It’s usually not too hard to pick out the top players at each position. Even with a weak quarterback class this year, there’s pretty good consensus on who the top 9 or 10 players are at that position and who’s going to be picked in the early rounds. But let’s take a look at some of the potential sleepers in this year’s crop of quarterbacks. Here are some players that will be late-round picks or go undrafted, but who may have a chance to have careers in the NFL:
Matt Scott, Arizona – With the recent string of success by dual-threat quarterbacks in the NFL, Scott is going to get a lot more attention this year than he might have received in past years. He’s a good runner that also has a solid arm and good size at 6’3’’, which might allow him to sneak into the middle rounds of the draft. Scott took over for Nick Foles at Arizona and fit right into Rich Rodriguez’s system, and while not too many of Rodriguez’s college quarterbacks have had success in the NFL, Scott has a chance to break that trend. Ironically, there’s a chance he could reunite with Foles in Philadelphia, as Scott is one of the few quarterbacks in the draft that could into the system run by new Eagle’s head coach Chip Kelly.
Jordan Rodgers, Vanderbilt – If the name sounds familiar, it’s because his brother is the quarterback for the Green Bay Packers. Like Aaron, Jordan Rodgers was a bit of a late bloomer, attending junior college before landing at Vanderbilt. He doesn’t have prototypical size but he has a nice arm and good mobility, which allows him to extend plays and make some things happen from outside the pocket. Rodgers completed 60% of his passes and only threw five interceptions as a senior, which showed considerable progress from his junior season. He may not have the talent or the star potential of his brother, but he has the arm talent to play in the NFL, he’s obviously smart since he went to Vanderbilt, he won’t be intimidated by the NFL after playing two years in the SEC, and he led the Commodores to back-to-back bowl games; all that’s got to count for something.
Colby Cameron, Louisiana Tech – Cameron put up incredible numbers in college, as he led Louisiana Tech to a rather impressive season in 2012 with over 4,000 yards passing and 31 touchdowns. Those numbers warrant a look from the NFL, and will give Cameron an opportunity to separate himself from the rest of the undersized quarterbacks from non-BCS schools that have lit up college football scoreboards in the past, only to fail in the pros.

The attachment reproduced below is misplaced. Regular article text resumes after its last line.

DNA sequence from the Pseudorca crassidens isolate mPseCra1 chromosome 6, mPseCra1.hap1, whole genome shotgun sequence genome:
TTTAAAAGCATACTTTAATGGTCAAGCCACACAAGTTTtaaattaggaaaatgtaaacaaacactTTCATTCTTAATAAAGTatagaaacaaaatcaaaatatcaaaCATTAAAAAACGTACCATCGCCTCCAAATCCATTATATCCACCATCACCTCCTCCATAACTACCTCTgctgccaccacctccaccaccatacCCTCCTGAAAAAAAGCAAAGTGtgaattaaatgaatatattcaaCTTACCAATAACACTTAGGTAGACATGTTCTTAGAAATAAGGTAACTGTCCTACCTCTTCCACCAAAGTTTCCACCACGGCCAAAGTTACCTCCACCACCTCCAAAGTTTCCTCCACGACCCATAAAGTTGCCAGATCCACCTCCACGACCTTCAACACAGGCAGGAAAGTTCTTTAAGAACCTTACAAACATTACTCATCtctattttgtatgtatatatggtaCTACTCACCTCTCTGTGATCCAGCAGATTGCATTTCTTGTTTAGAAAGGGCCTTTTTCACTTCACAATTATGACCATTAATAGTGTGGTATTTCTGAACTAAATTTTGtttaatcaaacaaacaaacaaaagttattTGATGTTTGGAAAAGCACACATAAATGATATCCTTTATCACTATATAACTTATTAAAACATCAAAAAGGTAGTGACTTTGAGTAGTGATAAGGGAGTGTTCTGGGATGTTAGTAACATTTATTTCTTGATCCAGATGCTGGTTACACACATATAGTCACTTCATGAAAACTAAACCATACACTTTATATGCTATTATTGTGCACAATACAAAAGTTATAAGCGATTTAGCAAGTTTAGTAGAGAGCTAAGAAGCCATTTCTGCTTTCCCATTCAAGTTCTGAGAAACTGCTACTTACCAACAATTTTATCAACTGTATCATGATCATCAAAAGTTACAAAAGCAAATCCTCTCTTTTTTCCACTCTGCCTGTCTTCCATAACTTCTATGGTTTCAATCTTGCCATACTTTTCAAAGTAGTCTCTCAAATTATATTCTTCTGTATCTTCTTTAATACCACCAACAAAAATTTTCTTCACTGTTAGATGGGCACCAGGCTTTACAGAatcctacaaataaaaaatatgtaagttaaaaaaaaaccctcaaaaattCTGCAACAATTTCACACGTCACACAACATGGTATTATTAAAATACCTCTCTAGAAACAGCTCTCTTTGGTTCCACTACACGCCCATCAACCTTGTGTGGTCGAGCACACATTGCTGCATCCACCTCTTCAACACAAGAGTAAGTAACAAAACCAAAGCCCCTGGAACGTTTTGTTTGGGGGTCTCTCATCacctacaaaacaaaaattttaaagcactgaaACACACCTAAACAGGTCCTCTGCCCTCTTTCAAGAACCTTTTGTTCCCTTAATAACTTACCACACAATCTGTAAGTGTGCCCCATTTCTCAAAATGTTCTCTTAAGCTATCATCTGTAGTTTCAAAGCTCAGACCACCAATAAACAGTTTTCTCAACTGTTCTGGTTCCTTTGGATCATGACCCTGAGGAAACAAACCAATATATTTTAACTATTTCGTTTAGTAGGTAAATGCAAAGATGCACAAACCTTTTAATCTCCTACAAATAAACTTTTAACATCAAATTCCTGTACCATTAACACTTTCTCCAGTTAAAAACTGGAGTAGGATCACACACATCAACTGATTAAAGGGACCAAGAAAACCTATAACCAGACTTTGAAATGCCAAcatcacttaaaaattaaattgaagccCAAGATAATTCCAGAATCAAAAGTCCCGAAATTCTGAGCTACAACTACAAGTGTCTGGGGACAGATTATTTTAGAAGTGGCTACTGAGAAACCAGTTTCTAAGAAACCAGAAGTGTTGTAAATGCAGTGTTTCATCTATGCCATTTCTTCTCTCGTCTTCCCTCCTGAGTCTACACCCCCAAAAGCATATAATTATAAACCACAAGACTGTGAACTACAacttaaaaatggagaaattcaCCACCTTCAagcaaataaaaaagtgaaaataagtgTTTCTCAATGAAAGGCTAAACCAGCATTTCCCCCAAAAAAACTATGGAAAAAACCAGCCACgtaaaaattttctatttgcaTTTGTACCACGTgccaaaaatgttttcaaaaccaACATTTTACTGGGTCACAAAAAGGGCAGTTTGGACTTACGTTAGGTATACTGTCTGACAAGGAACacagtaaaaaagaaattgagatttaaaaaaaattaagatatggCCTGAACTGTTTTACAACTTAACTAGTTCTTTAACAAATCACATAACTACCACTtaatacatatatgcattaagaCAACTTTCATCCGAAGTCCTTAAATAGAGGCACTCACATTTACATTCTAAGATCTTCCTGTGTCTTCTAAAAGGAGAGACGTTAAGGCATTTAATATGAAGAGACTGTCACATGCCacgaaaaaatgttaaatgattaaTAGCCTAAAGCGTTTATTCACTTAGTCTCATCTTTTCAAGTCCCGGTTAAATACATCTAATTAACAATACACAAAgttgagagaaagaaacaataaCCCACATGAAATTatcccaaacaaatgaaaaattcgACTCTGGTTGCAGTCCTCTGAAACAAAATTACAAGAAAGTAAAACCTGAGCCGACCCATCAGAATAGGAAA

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Sean Renfree, Duke – Renfree is the guy that led Duke football to a bowl game, which is quite an accomplishment. By playing at Duke we know that he can excel without a lot of talent around him. We also know that he’s a smart player, and there’s no such thing as too many smart people in your organization, whether they’re coaching quarterbacks, starting at quarterback, or holding a clipboard on the sidelines. No one will be lining up to make Renfree their starting quarterback right now, but he’ll stick around the league for a while and could eventually get a chance to play at some point, a lot like Greg McElroy.
Tino Sunseri, Pittsburgh – The one thing we know for sure about Sunseri is that he’s resilient, as he stuck around Pitt even with a multitude of coaching changes during his career. With more stability at his program he may have stood out more, but he has a decent arm and continued to get better throughout his career. As a senior he completed 65% of his passes and only threw three picks. With good size, enough arm strengths, and stats that say he doesn’t turn the ball over Sunseri has a chance in the NFL.
Brad Sorensen, Southern Utah – Few people have heard of Sorensen, and almost nobody has heard of Southern Utah, which makes Sorensen is the definition of a sleeper in this draft. He has the size of an NFL quarterback at 6’5’’, and although he was playing against lower-level competition he had three seasons with over 3,000 yards passing the ball in college. Sorensen is a traditional pocket passer that has a cannon of an arm, and the more teams get a chance to look at him, the more his stock will rise.